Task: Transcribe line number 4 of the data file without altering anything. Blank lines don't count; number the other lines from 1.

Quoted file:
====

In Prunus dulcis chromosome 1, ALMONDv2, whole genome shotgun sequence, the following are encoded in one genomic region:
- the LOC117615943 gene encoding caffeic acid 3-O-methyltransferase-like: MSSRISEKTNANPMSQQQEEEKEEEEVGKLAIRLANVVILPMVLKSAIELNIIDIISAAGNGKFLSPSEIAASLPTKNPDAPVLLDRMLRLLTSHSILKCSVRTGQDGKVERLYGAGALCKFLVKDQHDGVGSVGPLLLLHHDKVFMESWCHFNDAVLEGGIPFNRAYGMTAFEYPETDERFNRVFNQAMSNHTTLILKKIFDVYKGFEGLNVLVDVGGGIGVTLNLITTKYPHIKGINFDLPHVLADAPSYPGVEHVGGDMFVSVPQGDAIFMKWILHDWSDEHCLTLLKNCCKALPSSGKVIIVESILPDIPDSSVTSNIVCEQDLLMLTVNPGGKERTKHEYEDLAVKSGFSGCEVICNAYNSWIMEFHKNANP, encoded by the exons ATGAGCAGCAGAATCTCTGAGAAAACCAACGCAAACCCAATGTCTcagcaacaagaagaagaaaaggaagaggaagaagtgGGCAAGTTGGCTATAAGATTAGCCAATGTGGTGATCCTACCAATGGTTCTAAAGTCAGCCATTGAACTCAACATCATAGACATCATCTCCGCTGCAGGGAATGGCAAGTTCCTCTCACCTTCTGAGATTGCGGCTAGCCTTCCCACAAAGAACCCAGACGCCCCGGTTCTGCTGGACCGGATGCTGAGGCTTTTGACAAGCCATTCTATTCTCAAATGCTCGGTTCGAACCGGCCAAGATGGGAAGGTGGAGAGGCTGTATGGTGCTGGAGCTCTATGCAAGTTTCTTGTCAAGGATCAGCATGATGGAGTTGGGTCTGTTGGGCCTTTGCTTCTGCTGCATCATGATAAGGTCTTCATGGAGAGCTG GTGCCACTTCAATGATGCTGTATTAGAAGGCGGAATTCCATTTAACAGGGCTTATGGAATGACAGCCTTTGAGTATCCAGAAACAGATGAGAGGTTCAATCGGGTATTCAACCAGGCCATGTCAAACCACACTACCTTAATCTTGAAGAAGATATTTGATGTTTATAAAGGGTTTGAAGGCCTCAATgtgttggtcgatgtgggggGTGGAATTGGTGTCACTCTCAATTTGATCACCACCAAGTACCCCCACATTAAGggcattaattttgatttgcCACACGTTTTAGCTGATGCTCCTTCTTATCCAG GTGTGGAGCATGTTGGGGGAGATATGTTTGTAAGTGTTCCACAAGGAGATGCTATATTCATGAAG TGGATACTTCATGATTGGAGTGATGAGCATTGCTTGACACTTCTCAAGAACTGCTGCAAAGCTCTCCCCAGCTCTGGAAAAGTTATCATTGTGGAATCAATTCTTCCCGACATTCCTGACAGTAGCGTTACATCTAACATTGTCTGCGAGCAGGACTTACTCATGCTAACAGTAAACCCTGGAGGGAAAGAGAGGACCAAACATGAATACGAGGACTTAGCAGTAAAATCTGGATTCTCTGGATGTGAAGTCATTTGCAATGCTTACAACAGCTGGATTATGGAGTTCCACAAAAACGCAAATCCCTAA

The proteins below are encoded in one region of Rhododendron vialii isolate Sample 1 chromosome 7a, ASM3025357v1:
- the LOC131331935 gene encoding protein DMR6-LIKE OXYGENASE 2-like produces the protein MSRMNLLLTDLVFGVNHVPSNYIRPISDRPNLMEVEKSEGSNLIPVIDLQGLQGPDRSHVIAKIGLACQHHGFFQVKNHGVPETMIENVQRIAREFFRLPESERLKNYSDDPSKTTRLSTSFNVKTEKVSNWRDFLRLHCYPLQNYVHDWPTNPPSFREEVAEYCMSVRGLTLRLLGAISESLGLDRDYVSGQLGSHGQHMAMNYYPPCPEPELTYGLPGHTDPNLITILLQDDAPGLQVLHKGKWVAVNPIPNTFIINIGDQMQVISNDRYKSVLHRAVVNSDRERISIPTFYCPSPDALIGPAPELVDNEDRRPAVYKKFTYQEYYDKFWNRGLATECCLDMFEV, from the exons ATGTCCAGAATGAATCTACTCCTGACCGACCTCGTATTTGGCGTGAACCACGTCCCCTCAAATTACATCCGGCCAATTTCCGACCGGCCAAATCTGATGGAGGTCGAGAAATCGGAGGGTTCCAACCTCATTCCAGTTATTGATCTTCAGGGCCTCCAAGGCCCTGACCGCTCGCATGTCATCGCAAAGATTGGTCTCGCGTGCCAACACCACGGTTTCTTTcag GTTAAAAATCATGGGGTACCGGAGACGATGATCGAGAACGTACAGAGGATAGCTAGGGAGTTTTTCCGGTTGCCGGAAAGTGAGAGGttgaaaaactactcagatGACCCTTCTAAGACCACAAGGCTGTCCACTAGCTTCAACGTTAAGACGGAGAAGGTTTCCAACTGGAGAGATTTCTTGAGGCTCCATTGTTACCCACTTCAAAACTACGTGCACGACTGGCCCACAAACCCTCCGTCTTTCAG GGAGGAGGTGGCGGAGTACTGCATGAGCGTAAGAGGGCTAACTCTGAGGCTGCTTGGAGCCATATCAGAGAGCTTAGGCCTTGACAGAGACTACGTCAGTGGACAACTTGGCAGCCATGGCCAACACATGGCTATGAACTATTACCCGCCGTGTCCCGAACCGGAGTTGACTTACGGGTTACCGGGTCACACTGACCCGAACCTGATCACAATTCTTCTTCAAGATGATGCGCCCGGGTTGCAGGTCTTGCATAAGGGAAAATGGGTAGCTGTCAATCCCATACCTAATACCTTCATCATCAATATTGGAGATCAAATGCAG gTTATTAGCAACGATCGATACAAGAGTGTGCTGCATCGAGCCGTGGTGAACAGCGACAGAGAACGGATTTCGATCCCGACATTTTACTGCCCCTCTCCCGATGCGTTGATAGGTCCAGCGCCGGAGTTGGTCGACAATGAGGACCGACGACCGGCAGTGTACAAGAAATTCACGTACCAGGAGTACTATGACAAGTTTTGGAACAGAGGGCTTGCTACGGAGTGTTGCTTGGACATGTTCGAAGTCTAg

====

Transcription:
- the LOC131331935 gene encoding protein DMR6-LIKE OXYGENASE 2-like produces the protein MSRMNLLLTDLVFGVNHVPSNYIRPISDRPNLMEVEKSEGSNLIPVIDLQGLQGPDRSHVIAKIGLACQHHGFFQVKNHGVPETMIENVQRIAREFFRLPESERLKNYSDDPSKTTRLSTSFNVKTEKVSNWRDFLRLHCYPLQNYVHDWPTNPPSFREEVAEYCMSVRGLTLRLLGAISESLGLDRDYVSGQLGSHGQHMAMNYYPPCPEPELTYGLPGHTDPNLITILLQDDAPGLQVLHKGKWVAVNPIPNTFIINIGDQMQVISNDRYKSVLHRAVVNSDRERISIPTFYCPSPDALIGPAPELVDNEDRRPAVYKKFTYQEYYDKFWNRGLATECCLDMFEV, from the exons ATGTCCAGAATGAATCTACTCCTGACCGACCTCGTATTTGGCGTGAACCACGTCCCCTCAAATTACATCCGGCCAATTTCCGACCGGCCAAATCTGATGGAGGTCGAGAAATCGGAGGGTTCCAACCTCATTCCAGTTATTGATCTTCAGGGCCTCCAAGGCCCTGACCGCTCGCATGTCATCGCAAAGATTGGTCTCGCGTGCCAACACCACGGTTTCTTTcag GTTAAAAATCATGGGGTACCGGAGACGATGATCGAGAACGTACAGAGGATAGCTAGGGAGTTTTTCCGGTTGCCGGAAAGTGAGAGGttgaaaaactactcagatGACCCTTCTAAGACCACAAGGCTGTCCACTAGCTTCAACGTTAAGACGGAGAAGGTTTCCAACTGGAGAGATTTCTTGAGGCTCCATTGTTACCCACTTCAAAACTACGTGCACGACTGGCCCACAAACCCTCCGTCTTTCAG GGAGGAGGTGGCGGAGTACTGCATGAGCGTAAGAGGGCTAACTCTGAGGCTGCTTGGAGCCATATCAGAGAGCTTAGGCCTTGACAGAGACTACGTCAGTGGACAACTTGGCAGCCATGGCCAACACATGGCTATGAACTATTACCCGCCGTGTCCCGAACCGGAGTTGACTTACGGGTTACCGGGTCACACTGACCCGAACCTGATCACAATTCTTCTTCAAGATGATGCGCCCGGGTTGCAGGTCTTGCATAAGGGAAAATGGGTAGCTGTCAATCCCATACCTAATACCTTCATCATCAATATTGGAGATCAAATGCAG gTTATTAGCAACGATCGATACAAGAGTGTGCTGCATCGAGCCGTGGTGAACAGCGACAGAGAACGGATTTCGATCCCGACATTTTACTGCCCCTCTCCCGATGCGTTGATAGGTCCAGCGCCGGAGTTGGTCGACAATGAGGACCGACGACCGGCAGTGTACAAGAAATTCACGTACCAGGAGTACTATGACAAGTTTTGGAACAGAGGGCTTGCTACGGAGTGTTGCTTGGACATGTTCGAAGTCTAg